The Cursed

When a gypsy caravan settles in Seamus Laurent’s (Alistair Petrie, "The Bank Job") field with a claim to his land, a priest recommends hiring a band of mercenaries to drive them off.  Instead they ride in shooting, setting fire to the encampment, dismembering its blacksmith (Jicey Carina) and hoisting him up as a scarecrow while burying an old woman (Pascale Becouze), who promises to ‘poison your dreams,’ alive.  Laurent’s family will meet retribution as “The Cursed.”

Laura's Review: B

Writer/cinematographer/director Sean Ellis ("Anthropoid") puts a modern, fresh spin on the Gothic horror genre and the tired old tropes of gypsy curses and werewolves and makes them effective all over again in his eerie, haunting production.  By highlighting injustices against the nomadic Roma by the wealthy elite and elevating the artistry used to tell his tale, Ellis should surprise those jaded by Gothic folklore.

Soon after we’ve witnessed the horrifying and barbaric attack on the gypsies, Charlotte (Amelia Crouch) Laurent begins to have nightmares about a spooky scarecrow.  ‘I’ve seen it,’ village boy Timmy (Tommy Rodger, TV's 'The Alienist') tells the children who’ve gathered to play but begun to whisper, leading them out into the field where the corpse still hangs.  ‘How many of you have dreamt of the scarecrow and the silver teeth?’ Timmy asks the assembled, who all raise their hands.  When he notes something buried, Timmy tries to recruit a volunteer, but Charlotte dares him to dig it up.  The silver teeth that had been buried with the gypsy woman are unearthed and Timmy puts them in his mouth – and promptly attacks Charlotte’s younger brother Edward (Max Mackintosh).

Ellis knows how to raise gooseflesh with such sights as European crows curiously circling a small patch of grass or the path of something unseen approaching across a field.  Those silver teeth the gypsy blacksmith fashions like a fanged set of dentures are a great prop as well (reflecting the film’s far superior original title, “Eight for Silver,” referencing, along with Álex de la Iglesia’s HBO series ’30 Coins,’ the payment made to Judas).   An overhead shot of folks carrying torches through a forest has never been quite this atmospheric.  Robin Foster’s score sports eerie strings and moaning cellos, adding to the sense of impending doom.  The Church, often pictured vanquishing evil, here stands beside it, Timmy reappearing in a confessional to advise Charlotte they’re all going to die.  The filmmaker dispenses with the usual werewolf transformation scene, instead offering flashes of a humanoid creature attacking like a four legged predator.  As cases of animal attacks are joined by the more political case of the missing Laurent boy, pathologist John McBride (Boyd Holbrook, 2018's "The Predator") arrives to investigate.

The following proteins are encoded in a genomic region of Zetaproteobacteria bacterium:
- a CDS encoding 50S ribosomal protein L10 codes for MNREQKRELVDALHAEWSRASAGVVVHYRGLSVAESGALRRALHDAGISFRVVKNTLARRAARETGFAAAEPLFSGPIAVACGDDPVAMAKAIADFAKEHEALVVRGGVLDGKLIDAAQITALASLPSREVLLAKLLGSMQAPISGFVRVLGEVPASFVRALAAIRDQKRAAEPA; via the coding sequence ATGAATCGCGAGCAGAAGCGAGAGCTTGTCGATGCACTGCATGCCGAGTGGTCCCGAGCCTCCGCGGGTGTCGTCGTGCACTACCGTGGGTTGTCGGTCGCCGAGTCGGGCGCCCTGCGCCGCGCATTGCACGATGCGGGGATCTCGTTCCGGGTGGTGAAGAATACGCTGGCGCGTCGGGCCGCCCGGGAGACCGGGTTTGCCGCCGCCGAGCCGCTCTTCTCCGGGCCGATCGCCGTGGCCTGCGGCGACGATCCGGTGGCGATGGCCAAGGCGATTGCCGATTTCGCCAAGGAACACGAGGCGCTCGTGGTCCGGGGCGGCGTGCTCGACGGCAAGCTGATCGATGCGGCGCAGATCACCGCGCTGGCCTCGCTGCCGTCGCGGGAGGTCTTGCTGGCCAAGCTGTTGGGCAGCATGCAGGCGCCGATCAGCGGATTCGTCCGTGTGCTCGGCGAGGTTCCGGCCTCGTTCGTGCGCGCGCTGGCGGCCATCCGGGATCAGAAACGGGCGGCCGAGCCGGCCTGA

A WWI prologue set thirty-five years after the film’s central events plunges us into bloody reality, Ellis’s unique introduction of a silver bullet keeping us guessing until the end.  Those drawn to the film because of the presence of ‘Yellowstone’s’ Kelly Reilly will find her much subdued here, her Isabelle Laurent fiercely protective of her children but wary around her husband.

Sean Ellis has jumped around genres but after his evocative “The Cursed,” one hopes he returns to this one.

Robin's Review: B

LD Entertainment releases "The Cursed" in theaters on 2/18/22.